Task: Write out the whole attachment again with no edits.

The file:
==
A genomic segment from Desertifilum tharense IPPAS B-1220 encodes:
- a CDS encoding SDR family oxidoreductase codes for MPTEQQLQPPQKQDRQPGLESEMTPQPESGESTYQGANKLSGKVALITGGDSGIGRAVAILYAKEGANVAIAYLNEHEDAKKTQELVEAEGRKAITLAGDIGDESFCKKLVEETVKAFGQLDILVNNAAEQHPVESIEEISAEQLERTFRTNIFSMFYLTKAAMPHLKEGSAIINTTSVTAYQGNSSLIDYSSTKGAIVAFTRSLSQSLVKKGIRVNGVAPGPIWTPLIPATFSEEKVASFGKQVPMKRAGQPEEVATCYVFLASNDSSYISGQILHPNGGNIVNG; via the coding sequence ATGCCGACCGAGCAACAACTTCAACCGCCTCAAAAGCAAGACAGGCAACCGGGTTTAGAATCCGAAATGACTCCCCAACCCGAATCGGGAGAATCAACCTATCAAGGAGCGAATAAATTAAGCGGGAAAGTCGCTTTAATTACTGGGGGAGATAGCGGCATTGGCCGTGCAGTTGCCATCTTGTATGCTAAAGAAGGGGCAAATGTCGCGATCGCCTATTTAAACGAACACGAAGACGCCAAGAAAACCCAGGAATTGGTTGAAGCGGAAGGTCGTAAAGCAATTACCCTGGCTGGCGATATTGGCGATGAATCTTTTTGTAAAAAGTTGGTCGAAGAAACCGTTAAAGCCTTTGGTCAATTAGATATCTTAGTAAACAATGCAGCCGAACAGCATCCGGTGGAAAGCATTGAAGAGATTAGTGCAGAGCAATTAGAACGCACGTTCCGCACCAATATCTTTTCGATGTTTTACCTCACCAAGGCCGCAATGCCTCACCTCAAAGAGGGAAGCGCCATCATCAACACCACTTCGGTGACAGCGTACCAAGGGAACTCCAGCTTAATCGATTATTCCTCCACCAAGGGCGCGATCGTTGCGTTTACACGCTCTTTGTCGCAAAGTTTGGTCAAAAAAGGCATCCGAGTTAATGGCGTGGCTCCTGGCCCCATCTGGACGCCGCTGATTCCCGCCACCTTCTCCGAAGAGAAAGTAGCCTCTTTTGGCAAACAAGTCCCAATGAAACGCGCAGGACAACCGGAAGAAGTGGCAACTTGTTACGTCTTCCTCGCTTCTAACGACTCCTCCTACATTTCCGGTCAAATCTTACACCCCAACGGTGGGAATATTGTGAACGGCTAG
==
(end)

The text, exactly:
A genomic segment from Desertifilum tharense IPPAS B-1220 encodes:
- a CDS encoding SDR family oxidoreductase codes for MPTEQQLQPPQKQDRQPGLESEMTPQPESGESTYQGANKLSGKVALITGGDSGIGRAVAILYAKEGANVAIAYLNEHEDAKKTQELVEAEGRKAITLAGDIGDESFCKKLVEETVKAFGQLDILVNNAAEQHPVESIEEISAEQLERTFRTNIFSMFYLTKAAMPHLKEGSAIINTTSVTAYQGNSSLIDYSSTKGAIVAFTRSLSQSLVKKGIRVNGVAPGPIWTPLIPATFSEEKVASFGKQVPMKRAGQPEEVATCYVFLASNDSSYISGQILHPNGGNIVNG; via the coding sequence ATGCCGACCGAGCAACAACTTCAACCGCCTCAAAAGCAAGACAGGCAACCGGGTTTAGAATCCGAAATGACTCCCCAACCCGAATCGGGAGAATCAACCTATCAAGGAGCGAATAAATTAAGCGGGAAAGTCGCTTTAATTACTGGGGGAGATAGCGGCATTGGCCGTGCAGTTGCCATCTTGTATGCTAAAGAAGGGGCAAATGTCGCGATCGCCTATTTAAACGAACACGAAGACGCCAAGAAAACCCAGGAATTGGTTGAAGCGGAAGGTCGTAAAGCAATTACCCTGGCTGGCGATATTGGCGATGAATCTTTTTGTAAAAAGTTGGTCGAAGAAACCGTTAAAGCCTTTGGTCAATTAGATATCTTAGTAAACAATGCAGCCGAACAGCATCCGGTGGAAAGCATTGAAGAGATTAGTGCAGAGCAATTAGAACGCACGTTCCGCACCAATATCTTTTCGATGTTTTACCTCACCAAGGCCGCAATGCCTCACCTCAAAGAGGGAAGCGCCATCATCAACACCACTTCGGTGACAGCGTACCAAGGGAACTCCAGCTTAATCGATTATTCCTCCACCAAGGGCGCGATCGTTGCGTTTACACGCTCTTTGTCGCAAAGTTTGGTCAAAAAAGGCATCCGAGTTAATGGCGTGGCTCCTGGCCCCATCTGGACGCCGCTGATTCCCGCCACCTTCTCCGAAGAGAAAGTAGCCTCTTTTGGCAAACAAGTCCCAATGAAACGCGCAGGACAACCGGAAGAAGTGGCAACTTGTTACGTCTTCCTCGCTTCTAACGACTCCTCCTACATTTCCGGTCAAATCTTACACCCCAACGGTGGGAATATTGTGAACGGCTAG